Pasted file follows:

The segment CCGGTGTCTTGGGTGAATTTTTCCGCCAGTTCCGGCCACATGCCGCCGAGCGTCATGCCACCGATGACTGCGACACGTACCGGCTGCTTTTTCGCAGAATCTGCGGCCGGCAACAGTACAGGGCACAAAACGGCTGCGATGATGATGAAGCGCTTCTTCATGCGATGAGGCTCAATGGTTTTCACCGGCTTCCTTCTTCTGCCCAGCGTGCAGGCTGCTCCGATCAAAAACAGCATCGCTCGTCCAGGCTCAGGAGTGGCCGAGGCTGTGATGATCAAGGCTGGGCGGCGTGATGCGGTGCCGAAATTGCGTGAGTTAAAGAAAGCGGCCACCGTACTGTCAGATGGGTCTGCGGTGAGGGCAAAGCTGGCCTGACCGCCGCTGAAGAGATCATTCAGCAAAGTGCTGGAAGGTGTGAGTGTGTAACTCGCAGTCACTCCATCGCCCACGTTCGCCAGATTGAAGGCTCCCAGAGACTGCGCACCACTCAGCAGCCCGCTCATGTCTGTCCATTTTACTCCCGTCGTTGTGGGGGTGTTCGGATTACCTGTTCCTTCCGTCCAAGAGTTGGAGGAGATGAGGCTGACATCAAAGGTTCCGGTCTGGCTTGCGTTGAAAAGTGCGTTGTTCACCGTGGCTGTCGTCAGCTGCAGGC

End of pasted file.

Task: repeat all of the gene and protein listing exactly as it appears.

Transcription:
The segment CCGGTGTCTTGGGTGAATTTTTCCGCCAGTTCCGGCCACATGCCGCCGAGCGTCATGCCACCGATGACTGCGACACGTACCGGCTGCTTTTTCGCAGAATCTGCGGCCGGCAACAGTACAGGGCACAAAACGGCTGCGATGATGATGAAGCGCTTCTTCATGCGATGAGGCTCAATGGTTTTCACCGGCTTCCTTCTTCTGCCCAGCGTGCAGGCTGCTCCGATCAAAAACAGCATCGCTCGTCCAGGCTCAGGAGTGGCCGAGGCTGTGATGATCAAGGCTGGGCGGCGTGATGCGGTGCCGAAATTGCGTGAGTTAAAGAAAGCGGCCACCGTACTGTCAGATGGGTCTGCGGTGAGGGCAAAGCTGGCCTGACCGCCGCTGAAGAGATCATTCAGCAAAGTGCTGGAAGGTGTGAGTGTGTAACTCGCAGTCACTCCATCGCCCACGTTCGCCAGATTGAAGGCTCCCAGAGACTGCGCACCACTCAGCAGCCCGCTCATGTCTGTCCATTTTACTCCCGTCGTTGTGGGGGTGTTCGGATTACCTGTTCCTTCCGTCCAAGAGTTGGAGGAGATGAGGCTGACATCAAAGGTTCCGGTCTGGCTTGCGTTGAAAAGTGCGTTGTTCACCGTGGCTGTCGTCAGCTGCAGGC